schools that have registered interest and a small-scale pilot in Victoria College with 120 year 8
students already completed and hailed by the school as a huge success. On top of this we have a
strong relationship with STEMNET NI (run by W5) who have contacts with all schools in Northern
Ireland and can provide signposting and programme distribution support.
Once weve demonstrated the success of this programme, we intend to develop a separate
programme aimed at delivering the same experimental, hands-on environment as a targeted
continuous professional development resource
The equipment will not only be used for the Raspberry Jam and workshops in schools. Other
events and programmes at Farset Labs will be able to request the use of the equipment. The
hugely successful Farset Labs Coderdojo has requested use of the equipment for their
workshops already.

To allow us to run these workshops with schools and continue supporting the expansion of the
Raspberry Jam, we need your help.
The above equipment and teaching provision costs 8,000 (inc VAT) for a year of operation.
We are able to apply for match funding from the Raspberry Pi foundation under their education
fund up to 4,000. As such, wed like to raise 4,000 from locally active technology and
education organisations to fill the requirement.
In order to deliver value for investment, we will be partially co-branding with any organisations
that come forward to assist us, including the opportunity to include material in any hand-outs and
The programme is being led by Andrew Mulholland, the 2014 UK TalkTalk Digital Hero and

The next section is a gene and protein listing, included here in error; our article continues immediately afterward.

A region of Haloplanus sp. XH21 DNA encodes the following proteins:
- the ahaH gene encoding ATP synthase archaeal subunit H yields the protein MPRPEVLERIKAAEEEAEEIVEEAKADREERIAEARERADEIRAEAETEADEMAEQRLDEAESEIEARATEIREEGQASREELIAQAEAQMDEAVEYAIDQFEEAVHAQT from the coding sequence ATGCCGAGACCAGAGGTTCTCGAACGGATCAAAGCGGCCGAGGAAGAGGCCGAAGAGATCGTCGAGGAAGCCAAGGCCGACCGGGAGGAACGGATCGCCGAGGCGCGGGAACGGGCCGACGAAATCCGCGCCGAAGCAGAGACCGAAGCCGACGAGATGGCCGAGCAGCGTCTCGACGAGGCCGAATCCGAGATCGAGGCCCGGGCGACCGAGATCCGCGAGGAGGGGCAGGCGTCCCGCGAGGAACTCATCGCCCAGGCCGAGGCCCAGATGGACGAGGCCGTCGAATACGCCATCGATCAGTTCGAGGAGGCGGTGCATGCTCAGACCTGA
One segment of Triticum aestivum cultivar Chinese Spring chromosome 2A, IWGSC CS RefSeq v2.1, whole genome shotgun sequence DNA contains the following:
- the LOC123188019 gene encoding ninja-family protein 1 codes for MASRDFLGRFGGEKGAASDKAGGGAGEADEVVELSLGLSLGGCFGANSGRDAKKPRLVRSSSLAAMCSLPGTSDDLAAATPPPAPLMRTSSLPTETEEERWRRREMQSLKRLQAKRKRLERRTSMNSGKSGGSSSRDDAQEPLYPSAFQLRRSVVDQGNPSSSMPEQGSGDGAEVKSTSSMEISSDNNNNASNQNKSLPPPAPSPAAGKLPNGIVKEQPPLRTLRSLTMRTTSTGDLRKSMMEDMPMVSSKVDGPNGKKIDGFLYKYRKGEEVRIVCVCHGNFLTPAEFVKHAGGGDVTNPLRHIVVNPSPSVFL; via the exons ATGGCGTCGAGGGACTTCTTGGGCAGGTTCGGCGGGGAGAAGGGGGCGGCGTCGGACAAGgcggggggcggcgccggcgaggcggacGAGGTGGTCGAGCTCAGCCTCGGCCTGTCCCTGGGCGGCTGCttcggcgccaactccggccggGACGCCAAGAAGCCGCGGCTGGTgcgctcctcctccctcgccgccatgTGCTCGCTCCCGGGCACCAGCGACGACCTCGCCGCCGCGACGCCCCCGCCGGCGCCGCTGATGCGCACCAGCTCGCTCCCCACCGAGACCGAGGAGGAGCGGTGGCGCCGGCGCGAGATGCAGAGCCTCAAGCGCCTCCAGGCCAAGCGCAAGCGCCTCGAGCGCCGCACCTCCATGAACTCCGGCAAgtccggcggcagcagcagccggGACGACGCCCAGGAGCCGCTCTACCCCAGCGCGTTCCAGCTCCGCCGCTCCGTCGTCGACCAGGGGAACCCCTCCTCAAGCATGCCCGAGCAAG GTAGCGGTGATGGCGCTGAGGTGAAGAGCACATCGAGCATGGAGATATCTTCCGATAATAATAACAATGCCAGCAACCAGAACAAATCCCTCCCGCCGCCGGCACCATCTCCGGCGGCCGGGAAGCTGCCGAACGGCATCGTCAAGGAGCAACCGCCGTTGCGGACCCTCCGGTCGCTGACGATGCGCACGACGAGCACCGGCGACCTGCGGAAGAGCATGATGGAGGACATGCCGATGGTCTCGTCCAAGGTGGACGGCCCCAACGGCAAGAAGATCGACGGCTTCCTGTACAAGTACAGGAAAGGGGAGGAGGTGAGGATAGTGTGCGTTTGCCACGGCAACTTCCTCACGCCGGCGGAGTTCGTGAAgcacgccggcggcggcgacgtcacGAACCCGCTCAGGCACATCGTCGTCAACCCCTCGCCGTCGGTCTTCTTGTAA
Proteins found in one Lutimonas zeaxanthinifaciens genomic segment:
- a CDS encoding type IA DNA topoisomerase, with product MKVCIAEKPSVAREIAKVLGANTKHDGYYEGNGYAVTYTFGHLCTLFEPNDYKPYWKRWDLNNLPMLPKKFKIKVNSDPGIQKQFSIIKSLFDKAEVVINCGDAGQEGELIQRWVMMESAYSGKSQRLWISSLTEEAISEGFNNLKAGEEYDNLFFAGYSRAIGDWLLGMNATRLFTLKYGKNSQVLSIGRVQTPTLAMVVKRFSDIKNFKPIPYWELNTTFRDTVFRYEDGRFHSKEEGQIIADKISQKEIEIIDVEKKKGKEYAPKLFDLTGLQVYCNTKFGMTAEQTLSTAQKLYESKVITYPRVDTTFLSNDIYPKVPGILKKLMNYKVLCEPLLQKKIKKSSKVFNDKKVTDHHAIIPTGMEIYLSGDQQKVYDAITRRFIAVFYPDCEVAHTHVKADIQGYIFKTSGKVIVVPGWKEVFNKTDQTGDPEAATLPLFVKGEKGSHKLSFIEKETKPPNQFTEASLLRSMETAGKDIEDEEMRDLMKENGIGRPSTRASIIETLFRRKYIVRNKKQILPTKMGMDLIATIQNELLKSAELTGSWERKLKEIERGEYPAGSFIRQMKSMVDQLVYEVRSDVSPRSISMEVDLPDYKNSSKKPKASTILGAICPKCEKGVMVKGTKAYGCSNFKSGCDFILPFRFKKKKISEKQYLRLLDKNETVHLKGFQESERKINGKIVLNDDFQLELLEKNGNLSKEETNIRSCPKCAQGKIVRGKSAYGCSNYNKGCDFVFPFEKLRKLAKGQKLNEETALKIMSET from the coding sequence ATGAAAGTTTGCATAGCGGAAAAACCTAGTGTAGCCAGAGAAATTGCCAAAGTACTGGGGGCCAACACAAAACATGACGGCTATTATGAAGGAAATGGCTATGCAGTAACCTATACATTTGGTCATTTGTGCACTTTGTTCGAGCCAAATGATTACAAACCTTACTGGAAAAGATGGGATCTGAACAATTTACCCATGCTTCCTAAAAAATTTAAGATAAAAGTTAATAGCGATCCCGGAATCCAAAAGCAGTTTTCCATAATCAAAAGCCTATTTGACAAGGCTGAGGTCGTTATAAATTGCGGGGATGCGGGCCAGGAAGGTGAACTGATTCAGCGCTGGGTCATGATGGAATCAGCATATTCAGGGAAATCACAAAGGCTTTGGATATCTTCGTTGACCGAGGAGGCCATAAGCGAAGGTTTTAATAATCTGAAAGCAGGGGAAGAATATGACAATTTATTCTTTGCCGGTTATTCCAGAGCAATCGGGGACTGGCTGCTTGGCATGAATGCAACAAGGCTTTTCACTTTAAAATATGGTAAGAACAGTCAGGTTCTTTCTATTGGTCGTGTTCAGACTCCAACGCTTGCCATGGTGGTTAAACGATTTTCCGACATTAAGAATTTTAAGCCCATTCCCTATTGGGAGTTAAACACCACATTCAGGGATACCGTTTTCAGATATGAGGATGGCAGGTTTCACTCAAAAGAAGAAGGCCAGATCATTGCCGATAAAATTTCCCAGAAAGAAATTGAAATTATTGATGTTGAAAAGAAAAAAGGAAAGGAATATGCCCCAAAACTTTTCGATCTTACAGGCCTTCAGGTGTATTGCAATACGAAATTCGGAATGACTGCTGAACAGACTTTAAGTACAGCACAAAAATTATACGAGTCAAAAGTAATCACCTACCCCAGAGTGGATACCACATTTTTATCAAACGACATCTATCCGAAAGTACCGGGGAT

supported by Farset Labs, the Belfast hackerspace.
We are working with the School of Electronics, Electronic Engineering and Computer Science at
Queens University, Belfast to recruit Computer Science students to help deliver these workshops,
as well as making use of the experienced mentors at the Farset Labs CoderDojo. Some of the
money will be spent covering their expenses, but the majority will go towards equipment and
materials to deliver the programme in the best possible way.
Farset Labs has run a number of events aimed at supporting coding, computer science and
inventing in Northern Ireland including the Farset Labs Coderdojo, Gathering of Lightning
knowledge sharing sessions, GlobalGameJam and other hackathons. The equipment will be
available to these other events and programmes on request.
109 students at
GCSE level last year
and 106 students at
A-level got the
Computer Science
in their schools at
an assessed level.
We don't believe
every kid should
grow up to be a
Computer Scientist
or programmer, but
we do believe every
kid should get the
chance to try it out
to make their own
decisions about
their future.
And as Haley (11) says "It is really reallyreally fun!"

About Farset Labs

Address: Unit 1, Weavers Court, Linfield Rd, Belfast, BT12 5GH.
General Contact:
Programme Contact:
Connect: //

Farset Labs is a voluntarily operated hackerspace based in Belfast that opened its doors in April
2012. It is a shared facility for creative and technological experimentation and co-working, as
well as a popular event venue. The facility is open to anyone interested in tinkering and
welcomes people from all walks of life to use its space, attend events, and get involved with the
maker community in Northern Ireland.
Farset Labs is a registered non-profit company limited by guarantee (NI611278) on the deemed
list of organisations (HMRC Charity Reference Number XT33366)

Definition of Hackerspace
Community-operated physical places, where people can meet and work on their projects